As a Game of Thrones fan, I’m familiar with the word ‘usurper.’
It’s used quite a bit in the story as the plot mostly involves those who rise to power by whatever means possible … usually by lopping off someone’s head rather than holding, say, an election. Hence the zealous use of the word.
Prince George has, for decades, billed itself as the Gateway to the North. Built on the forest industry with mining thrown in and the old BCR line, nothing happened in the northern two-thirds of the province without it coming, somehow, through Prince George.
As the largest city north of Kamloops, Prince George is the natural service centre for the North.
Could our reign atop the major city in the north list be in jeopardy? Are there usurpers in our midst?
The North appears to be heading into another boom cycle and this one, if all the prognosticators are correct, could be bigger and last longer than any of the previous booms.
Between the Northern Gateway pipeline project, the ever-increasing possibility of liquefied natural gas plants being built on the west coast, new mines coming on stream, and remote, but interesting, possibilities of oil refineries also being built, there is some serious economic activity brewing.
The problem for us here in Prince George is that it’s all headed for the golden triangle of Terrace, Kitimat, and Prince Rupert. Between the three western communities, there are about 45,000 people living in the area. Should even half of the above-mentioned projects proceed, that number will increase dramatically.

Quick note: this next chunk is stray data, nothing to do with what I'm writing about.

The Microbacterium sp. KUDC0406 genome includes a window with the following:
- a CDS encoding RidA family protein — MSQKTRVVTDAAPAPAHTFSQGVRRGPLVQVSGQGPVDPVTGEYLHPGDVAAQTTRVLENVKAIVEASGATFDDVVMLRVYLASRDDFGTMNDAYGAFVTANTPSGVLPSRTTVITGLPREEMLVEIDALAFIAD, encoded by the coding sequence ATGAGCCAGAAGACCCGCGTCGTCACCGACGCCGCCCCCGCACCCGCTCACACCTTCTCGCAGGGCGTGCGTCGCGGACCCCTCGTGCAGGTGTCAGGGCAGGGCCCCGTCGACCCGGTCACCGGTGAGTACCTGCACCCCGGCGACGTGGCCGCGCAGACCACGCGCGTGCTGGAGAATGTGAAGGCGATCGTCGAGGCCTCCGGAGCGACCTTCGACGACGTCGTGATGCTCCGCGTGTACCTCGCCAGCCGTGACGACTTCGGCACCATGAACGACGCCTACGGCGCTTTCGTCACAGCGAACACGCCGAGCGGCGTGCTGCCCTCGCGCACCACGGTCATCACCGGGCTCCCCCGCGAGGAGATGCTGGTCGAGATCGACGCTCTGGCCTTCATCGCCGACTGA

The housing crunch has already hit Kitimat as a cruise ship has been brought in to house workers who can’t find a place to stay. Could the population out west increase by 30,000 people over the next few years?
It’s not out of the realm of possibility. As these huge mega-projects come online, the west coast triumvirate could eclipse Prince George’s population, which has been more-or-less stable (stagnant?) at about 72,000 for quite some time.
We have, for a long time, been comfortable with our title as the Gateway to the North, and it is a title that is well deserved. But it might not always be a given.
That’s not to say we should work against the developments headed for the western shores, or be envious of them. Nor is it to say that Prince George won’t benefit from those developments. It surely will.
What we must do, though, is realize that the economic benefits of the burgeoning boom won’t automatically come here. If we want those benefits, we’re going to have to go get them.
As any good Game of Thrones fan knows, the usurpers don’t just go away.